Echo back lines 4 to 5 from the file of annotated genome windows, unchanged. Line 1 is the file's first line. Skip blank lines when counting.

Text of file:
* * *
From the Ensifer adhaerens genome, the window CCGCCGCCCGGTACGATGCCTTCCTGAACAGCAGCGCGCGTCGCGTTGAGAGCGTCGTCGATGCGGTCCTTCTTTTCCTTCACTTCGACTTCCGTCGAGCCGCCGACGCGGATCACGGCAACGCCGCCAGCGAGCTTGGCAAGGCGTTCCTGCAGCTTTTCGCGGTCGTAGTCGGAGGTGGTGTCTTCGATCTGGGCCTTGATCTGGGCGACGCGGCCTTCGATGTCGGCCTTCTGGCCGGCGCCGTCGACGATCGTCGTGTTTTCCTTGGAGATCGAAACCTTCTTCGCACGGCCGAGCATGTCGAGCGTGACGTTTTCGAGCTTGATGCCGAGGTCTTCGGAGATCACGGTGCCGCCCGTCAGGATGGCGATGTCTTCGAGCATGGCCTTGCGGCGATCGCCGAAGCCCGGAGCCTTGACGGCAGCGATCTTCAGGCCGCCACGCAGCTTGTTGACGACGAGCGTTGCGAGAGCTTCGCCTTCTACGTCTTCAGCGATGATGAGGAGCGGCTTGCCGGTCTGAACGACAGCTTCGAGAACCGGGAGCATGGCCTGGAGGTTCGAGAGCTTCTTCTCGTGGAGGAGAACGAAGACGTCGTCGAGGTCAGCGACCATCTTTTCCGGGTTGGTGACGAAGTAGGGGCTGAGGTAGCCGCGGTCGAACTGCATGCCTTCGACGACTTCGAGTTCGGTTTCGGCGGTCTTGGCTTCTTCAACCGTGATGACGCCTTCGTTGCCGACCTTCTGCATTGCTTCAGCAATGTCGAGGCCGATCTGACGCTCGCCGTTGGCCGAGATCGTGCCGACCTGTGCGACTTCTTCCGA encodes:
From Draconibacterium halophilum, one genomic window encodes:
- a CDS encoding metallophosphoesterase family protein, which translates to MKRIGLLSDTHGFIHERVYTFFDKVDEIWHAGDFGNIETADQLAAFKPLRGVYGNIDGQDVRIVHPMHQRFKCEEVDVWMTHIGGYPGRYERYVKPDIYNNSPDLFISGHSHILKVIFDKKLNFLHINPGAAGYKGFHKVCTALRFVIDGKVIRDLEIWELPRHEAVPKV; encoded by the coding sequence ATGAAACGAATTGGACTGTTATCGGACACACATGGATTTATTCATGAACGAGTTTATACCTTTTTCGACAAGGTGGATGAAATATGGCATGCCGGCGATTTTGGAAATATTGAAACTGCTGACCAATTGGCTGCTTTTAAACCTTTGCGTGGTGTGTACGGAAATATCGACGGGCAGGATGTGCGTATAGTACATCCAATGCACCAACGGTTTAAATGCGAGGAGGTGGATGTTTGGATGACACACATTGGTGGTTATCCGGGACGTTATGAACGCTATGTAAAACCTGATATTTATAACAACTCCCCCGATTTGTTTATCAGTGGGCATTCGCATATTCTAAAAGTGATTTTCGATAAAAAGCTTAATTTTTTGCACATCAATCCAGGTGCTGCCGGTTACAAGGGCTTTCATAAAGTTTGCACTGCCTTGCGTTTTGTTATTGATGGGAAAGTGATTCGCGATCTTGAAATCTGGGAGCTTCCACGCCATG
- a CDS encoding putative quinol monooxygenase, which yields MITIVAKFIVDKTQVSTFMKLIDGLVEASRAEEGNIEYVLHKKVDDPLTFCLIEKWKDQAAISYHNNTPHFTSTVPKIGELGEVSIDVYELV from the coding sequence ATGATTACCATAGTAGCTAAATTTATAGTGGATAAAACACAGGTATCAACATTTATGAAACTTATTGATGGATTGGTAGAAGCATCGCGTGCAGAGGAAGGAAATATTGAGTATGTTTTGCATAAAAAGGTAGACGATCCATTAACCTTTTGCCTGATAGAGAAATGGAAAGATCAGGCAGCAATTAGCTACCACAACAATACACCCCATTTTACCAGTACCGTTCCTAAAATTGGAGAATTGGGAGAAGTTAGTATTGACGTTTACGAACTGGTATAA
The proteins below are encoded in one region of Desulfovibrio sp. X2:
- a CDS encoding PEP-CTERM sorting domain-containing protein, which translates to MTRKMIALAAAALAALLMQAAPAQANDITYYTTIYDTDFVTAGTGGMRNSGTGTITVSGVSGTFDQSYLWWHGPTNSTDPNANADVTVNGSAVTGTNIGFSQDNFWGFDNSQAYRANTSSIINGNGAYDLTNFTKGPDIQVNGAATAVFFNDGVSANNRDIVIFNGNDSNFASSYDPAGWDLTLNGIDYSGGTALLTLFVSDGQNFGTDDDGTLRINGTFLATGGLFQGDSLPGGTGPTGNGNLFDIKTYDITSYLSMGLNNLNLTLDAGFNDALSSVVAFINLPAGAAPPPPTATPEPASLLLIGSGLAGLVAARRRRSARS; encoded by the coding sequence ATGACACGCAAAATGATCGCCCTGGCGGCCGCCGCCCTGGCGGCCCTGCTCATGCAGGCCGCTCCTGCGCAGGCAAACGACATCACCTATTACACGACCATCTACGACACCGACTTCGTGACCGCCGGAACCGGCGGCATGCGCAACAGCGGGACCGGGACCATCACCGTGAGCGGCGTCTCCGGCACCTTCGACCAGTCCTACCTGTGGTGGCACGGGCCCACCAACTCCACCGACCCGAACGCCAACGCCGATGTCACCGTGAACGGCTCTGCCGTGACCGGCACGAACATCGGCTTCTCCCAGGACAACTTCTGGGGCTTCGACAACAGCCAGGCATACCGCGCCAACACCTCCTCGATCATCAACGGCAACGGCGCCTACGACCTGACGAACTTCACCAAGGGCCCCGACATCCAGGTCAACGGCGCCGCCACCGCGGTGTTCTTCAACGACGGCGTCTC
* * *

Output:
- a CDS encoding putative quinol monooxygenase, which yields MITIVAKFIVDKTQVSTFMKLIDGLVEASRAEEGNIEYVLHKKVDDPLTFCLIEKWKDQAAISYHNNTPHFTSTVPKIGELGEVSIDVYELV from the coding sequence ATGATTACCATAGTAGCTAAATTTATAGTGGATAAAACACAGGTATCAACATTTATGAAACTTATTGATGGATTGGTAGAAGCATCGCGTGCAGAGGAAGGAAATATTGAGTATGTTTTGCATAAAAAGGTAGACGATCCATTAACCTTTTGCCTGATAGAGAAATGGAAAGATCAGGCAGCAATTAGCTACCACAACAATACACCCCATTTTACCAGTACCGTTCCTAAAATTGGAGAATTGGGAGAAGTTAGTATTGACGTTTACGAACTGGTATAA
The proteins below are encoded in one region of Desulfovibrio sp. X2: